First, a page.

Pastor Joe Britton
St. Michael’s Church
St. Nicholas/II Advent
A voice cries out: “In the wilderness prepare the way of the Lord,
make straight in the desert a highway for our God. (Isaiah 40)
It is said, that the cone of a Lodge Pole Pine tree does not open to spread its seeds, except in the presence of fire.
Think about what that means: a tree may have to grow and produce cones for decades before a fire finally ravages the forest, and only then do the cones finally release the seeds of new life. Time, to a Lodge Pole Pine tree, must move very slowly.
We are caught in a set of circumstances in which time is also moving very slowly for us. Why, it’s been ten months now since the pandemic began! And though vaccines are in sight—there will be still more waiting! And so words like “fatigue” and “exhaustion” have become an active part of our vocabulary as we wait — whether while shut in at home, or struggling on the front lines of providing care and support to others.
But in the grand scheme of things, think of how impatient we have really become! Today’s first reading from Isaiah records a text that dates from about 740 years before Christ. Speaking words of comfort to the people, the prophet promised a time of peace when a voice would cry out, “In the wilderness prepare the way of the Lord, make straight in the desert a highway for our God.” But then nothing really came of that for years, centuries even.
We talk a lot here at St. Michael’s about how the liturgical year tells us the story of Jesus over and over again, which is true enough. But it does so in a way that also distorts our perception of just how much time elapsed in the biblical story from promise to fulfillment. Why, in our telling, Jesus is born on Christmas Day, and by mid-January his ministry is up and running! There is very little to hint at the 30 some-odd years that it took for that maturity to develop.
So too, Advent collapses prophecies and fulfillment rather casually into one another, as if the one led to the other almost immediately. Isaiah and John the Baptist, all in one day! But imagine, from the time that Isaiah spoke of a voice crying in the wilderness, to the time that such a voice was heard, nearly eight centuries passed. Just to put that in perspective: it would be like something Thomas Aquinas said back in the 13th century, just now coming to fruition! That was a long time ago!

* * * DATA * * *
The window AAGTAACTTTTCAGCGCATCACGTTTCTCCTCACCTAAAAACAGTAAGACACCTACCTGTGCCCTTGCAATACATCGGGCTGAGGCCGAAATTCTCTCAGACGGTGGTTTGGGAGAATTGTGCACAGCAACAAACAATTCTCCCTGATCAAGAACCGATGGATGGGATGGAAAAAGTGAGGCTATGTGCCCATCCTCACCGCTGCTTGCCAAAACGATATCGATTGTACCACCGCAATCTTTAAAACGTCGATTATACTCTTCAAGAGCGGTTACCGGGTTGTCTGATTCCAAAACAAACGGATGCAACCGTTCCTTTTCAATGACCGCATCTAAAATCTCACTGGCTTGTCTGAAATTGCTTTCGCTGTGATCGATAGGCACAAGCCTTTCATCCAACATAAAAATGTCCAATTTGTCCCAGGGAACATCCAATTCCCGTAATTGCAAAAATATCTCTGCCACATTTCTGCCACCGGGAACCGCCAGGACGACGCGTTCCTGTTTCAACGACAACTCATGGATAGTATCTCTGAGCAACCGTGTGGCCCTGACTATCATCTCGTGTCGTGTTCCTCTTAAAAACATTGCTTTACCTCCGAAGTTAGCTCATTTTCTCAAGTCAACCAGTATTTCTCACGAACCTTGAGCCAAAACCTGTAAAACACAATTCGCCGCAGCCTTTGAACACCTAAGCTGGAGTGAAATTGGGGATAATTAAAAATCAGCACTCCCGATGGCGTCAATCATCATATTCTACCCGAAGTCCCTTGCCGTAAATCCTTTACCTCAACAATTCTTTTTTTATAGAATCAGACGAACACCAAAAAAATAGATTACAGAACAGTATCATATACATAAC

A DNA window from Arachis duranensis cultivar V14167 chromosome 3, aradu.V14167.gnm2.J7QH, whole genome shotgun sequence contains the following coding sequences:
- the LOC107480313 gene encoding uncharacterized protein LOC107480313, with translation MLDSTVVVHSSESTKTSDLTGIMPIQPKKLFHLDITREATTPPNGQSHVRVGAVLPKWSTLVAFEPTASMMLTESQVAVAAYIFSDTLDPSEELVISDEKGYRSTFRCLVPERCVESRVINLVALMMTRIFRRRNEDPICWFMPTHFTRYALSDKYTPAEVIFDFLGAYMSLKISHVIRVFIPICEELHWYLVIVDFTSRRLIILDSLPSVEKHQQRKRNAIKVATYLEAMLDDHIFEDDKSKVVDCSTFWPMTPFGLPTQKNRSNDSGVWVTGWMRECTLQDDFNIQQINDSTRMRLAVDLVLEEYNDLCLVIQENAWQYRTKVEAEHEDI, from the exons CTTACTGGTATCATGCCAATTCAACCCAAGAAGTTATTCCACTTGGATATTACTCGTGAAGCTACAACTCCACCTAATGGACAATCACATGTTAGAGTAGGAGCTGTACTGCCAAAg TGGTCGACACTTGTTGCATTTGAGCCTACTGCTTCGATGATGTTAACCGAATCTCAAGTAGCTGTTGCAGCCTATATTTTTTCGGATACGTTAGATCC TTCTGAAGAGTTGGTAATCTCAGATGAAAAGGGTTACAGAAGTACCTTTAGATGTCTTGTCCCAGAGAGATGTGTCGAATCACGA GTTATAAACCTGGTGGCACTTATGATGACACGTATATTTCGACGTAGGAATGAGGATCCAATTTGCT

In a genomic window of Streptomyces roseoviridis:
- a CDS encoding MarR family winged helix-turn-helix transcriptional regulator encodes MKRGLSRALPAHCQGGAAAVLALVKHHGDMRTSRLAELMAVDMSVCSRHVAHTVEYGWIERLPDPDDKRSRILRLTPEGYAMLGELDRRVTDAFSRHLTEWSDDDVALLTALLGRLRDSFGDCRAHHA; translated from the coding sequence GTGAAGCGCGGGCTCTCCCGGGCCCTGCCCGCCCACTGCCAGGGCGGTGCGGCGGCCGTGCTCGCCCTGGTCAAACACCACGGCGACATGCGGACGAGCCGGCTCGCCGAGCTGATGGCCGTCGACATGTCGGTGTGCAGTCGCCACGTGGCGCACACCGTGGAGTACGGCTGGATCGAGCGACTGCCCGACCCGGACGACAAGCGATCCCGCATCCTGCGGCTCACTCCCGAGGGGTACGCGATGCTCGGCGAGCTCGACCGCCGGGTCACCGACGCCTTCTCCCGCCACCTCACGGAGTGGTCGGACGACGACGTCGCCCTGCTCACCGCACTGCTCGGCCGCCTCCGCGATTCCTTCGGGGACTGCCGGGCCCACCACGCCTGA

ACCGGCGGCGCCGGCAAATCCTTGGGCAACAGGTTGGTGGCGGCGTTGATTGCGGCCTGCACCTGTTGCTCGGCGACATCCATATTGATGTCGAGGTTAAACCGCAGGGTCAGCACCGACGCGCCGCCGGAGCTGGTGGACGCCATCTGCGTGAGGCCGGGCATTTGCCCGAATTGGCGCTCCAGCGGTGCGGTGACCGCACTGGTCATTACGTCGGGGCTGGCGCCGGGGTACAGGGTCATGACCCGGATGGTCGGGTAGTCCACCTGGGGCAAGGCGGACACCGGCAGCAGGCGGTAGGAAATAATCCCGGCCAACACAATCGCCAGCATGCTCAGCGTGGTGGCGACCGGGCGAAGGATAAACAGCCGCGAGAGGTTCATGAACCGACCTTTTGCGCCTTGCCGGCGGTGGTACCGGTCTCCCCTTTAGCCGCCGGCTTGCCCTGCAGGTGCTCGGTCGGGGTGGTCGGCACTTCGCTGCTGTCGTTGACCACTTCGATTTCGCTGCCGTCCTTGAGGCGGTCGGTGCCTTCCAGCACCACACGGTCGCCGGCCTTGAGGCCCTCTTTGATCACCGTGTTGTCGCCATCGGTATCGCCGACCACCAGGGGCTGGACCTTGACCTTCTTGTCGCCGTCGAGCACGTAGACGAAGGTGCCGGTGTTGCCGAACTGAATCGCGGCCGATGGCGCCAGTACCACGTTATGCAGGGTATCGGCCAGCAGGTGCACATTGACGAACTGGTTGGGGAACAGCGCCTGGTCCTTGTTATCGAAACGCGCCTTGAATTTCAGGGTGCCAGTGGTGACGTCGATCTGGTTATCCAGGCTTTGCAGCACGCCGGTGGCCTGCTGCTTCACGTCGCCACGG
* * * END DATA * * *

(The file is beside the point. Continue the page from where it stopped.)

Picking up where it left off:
There is a scene in the recent documentary about Michelle Obama, in which she meets with the matriarchs of an African American church somewhere in the South – Savannah perhaps, or maybe its Charleston. Talking with Mrs. Obama about some of the challenges she faced, one of the women nods sympathetically and offers her own bit of advice: “Give it some time. Just give it some time.”
We are not, in our day, disposed to give things time. And we are not prone to recognize the value that can come out of waiting. Interestingly, the word “wait” is one of the most frequently used words in the Bible — over 140 times! But waiting is hard to do.
It was, for instance, a lesson that St. Nicholas, whose feast day is today, had to learn in his own life. Born in the year 270 to devout Christian parents in what is now Turkey, he lost his mother and father at an early age to an epidemic, not unlike the one we face now. Because he developed such a reputation for generosity to the poor, he was made bishop of Myra as a young man, but he was then imprisoned under the persecution of the Emperor Diocletian. He languished there for years—waited—until the conversion of the emperor Constantine to Christianity in 312, after which he was at last released and able to continue his ministry of generosity. He is best known, for example, for having dropped three bags of gold coins through an open window as dowry for three girls who otherwise had no hopes for their future. He died on this date, December 6th, in the year 343, having lived a life marked by grief and imprisonment—and yet also one that remained fixed on the virtues of generosity and compassion, even though he had to wait patiently for the opportunity to exercise them.
So the question rises: what might grow in us in these days of languid time, if we like Nicholas were to embrace rather than chafe at its restraints? After all, perhaps one of the most important insights that the spiritual life gives us, is that time is a gift, every kind of time: hard times, good times, stagnant times, changing times. And though in these difficult days time can seem like our worst enemy, it is ultimately our best teacher and nearest friend.
That time is a gift, is so because it both pulls us into ourselves, where we recognize the fleeting nature of our physical life; and it pulls us outward into the eternity of time that is God, so that we recognize that the one contains the other. Our limited number of days, are part of God’s limitless time.
For we inhabit time, equally as much as we do space. And it was into that temporal habitation that Jesus came, bringing together both the eternal and the transitory into the one mysterious moment that is the present. Waiting through time is thereby made not a burden, but a blessing: as the Lamentations of Jeremiah put it, “It is good to wait patiently for deliverance from [our God].” Amen.